Was Clinton wrong in saying that a year later, i.e., under the hostile Sharon Administration and uninterested Bush Administration, Arafat was ready to negotiate on the basis of what you say he was right to rejected when Clinton and Barak were in office?

                  Regarding our conversation: Yes, it has been polite and I hope it continues so.  I'm curious, however.  I've tried to provide evidence and reasons for my opinions.  You tend to state your opinions, for example, your negative opinion of (what you call) Taba, without trying to back them up.  That style does not encourage a continuing conversation.

                  The troll rating was for a single post outside our conversation in which you called someone else a "scumbag."  I thought the (impolite) comment unwarranted and deserving of a "1" rating.

                  •  Re: Re: Please enlighten us (none)
                    "I've tried to provide evidence and reasons for my opinions.  You tend to state your opinions, for example, your negative opinion of (what you call) Taba, without trying to back them up."

                    I believe I've been quite clear and specific upthread in response to you about why I think the Israeli offer at Taba was outrageous.

                    ---

                    The core of your criticism of Arafat seems to be that he didn't respond the way you (and Bill Clinton) would have liked him to at Taba.

                    Here are some possible readings of what actually happened there:

                    1. The Israelis weren't interested in a reasonable agreement.
                    2. The Palestinians weren't interested in a reasonable agreement.
                    3. The Israelis were interested in a reasonable agreement, but negotiated disasterously.
                    4. The Palestinians were interested in a reasonable agreement, but negotiated disasterously.

                    To me, it seems clear that option #1 is the best representation of the actual events, although #3 is a also a possible representation.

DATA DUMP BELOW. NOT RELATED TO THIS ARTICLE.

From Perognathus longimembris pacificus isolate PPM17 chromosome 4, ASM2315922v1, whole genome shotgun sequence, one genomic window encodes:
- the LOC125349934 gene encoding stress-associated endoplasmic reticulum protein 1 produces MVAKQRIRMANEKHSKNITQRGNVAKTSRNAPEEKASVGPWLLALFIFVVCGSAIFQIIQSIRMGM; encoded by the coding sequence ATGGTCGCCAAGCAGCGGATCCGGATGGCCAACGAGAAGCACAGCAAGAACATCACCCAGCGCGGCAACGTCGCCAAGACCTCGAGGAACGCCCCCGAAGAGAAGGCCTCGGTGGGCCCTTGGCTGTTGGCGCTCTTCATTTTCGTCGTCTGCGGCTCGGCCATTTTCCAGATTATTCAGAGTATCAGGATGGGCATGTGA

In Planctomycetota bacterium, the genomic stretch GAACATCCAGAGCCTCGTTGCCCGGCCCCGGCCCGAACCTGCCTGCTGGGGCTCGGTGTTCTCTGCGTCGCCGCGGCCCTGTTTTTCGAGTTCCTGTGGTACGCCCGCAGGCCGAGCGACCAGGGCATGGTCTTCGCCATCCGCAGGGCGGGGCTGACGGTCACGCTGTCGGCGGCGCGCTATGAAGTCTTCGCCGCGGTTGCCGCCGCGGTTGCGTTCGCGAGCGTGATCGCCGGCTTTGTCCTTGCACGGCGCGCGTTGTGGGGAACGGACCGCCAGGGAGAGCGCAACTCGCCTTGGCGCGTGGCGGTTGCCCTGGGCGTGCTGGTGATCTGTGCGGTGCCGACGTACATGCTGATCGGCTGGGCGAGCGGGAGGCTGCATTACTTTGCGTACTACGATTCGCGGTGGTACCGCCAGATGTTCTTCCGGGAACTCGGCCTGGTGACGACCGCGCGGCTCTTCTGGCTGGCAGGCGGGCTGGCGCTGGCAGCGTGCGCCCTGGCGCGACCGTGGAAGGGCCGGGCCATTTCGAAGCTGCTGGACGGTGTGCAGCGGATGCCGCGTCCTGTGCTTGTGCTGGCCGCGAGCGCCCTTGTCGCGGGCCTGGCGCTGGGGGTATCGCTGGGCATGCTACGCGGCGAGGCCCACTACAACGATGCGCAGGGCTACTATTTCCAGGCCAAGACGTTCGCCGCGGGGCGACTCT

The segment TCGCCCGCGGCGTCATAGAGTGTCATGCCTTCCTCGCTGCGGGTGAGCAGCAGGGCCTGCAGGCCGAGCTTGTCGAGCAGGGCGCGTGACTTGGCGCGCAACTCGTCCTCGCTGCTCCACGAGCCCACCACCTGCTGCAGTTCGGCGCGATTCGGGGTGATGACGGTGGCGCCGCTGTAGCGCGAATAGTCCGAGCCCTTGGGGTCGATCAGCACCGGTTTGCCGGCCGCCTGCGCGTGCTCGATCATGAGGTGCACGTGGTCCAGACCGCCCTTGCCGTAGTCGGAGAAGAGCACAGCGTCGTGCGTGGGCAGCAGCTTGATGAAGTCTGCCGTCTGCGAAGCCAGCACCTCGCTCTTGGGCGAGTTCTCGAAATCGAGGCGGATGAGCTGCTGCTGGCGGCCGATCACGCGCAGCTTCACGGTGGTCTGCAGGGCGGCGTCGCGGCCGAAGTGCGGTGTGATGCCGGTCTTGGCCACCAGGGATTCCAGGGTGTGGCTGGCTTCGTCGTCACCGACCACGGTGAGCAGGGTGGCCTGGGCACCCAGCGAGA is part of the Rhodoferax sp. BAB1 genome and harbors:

Arafat's negotiating stance was to (correctly, IMHO) regard the Israeli offer as a non-starter, and see if the Israelis were willing to take a more responsible negotiating stance.  One can question Arafat's tactics, but they're not as absurd as you paint them out to be.

                    The right of return is the Palestinians' only real negotiating card, and it should not be handed over lightly.  A fair deal is necessary to resolve this conflict, not a deal based on Israel's miltary triumphs.  Arafat certainly was right not to have given away outrageous permanent concessions solely in order to help Labor win an election.

                    ---

                    "The troll rating was for a single post outside our conversation in which you called someone else a "scumbag."  I thought the (impolite) comment unwarranted and deserving of a "1" rating."

                    No problem.  In the true spirit of Israeli military "proportional response", I troll-rated 3 of your comments.

                    •  Good-bye (none)
                      Although my posts invariably have been both substantive and polite, you troll rated three of my posts because I did so to a post in which you called someone a "scumbag."  Since that is how you choose to behave, I see no point further conversation with you and will treat your ratings as a badge of honor.
                      •  Re: Good-bye (none)
                        "Although my posts invariably have been both substantive and polite, you troll rated three of my posts because I did so to a post.."

                        Like I said, I was just trying to follow the Israeli military doctrine of "proportional response".

                        "I see no point further conversation with you..."

                        Cheers.  I hope you someday see clearly the meaning of the Israeli intrasigence over the occupation.

                        You claim not to defend the settlements.  You claim not to defend the Israeli stance at Taba.  I hope you see someday what the policies you claim not to defend all add up to.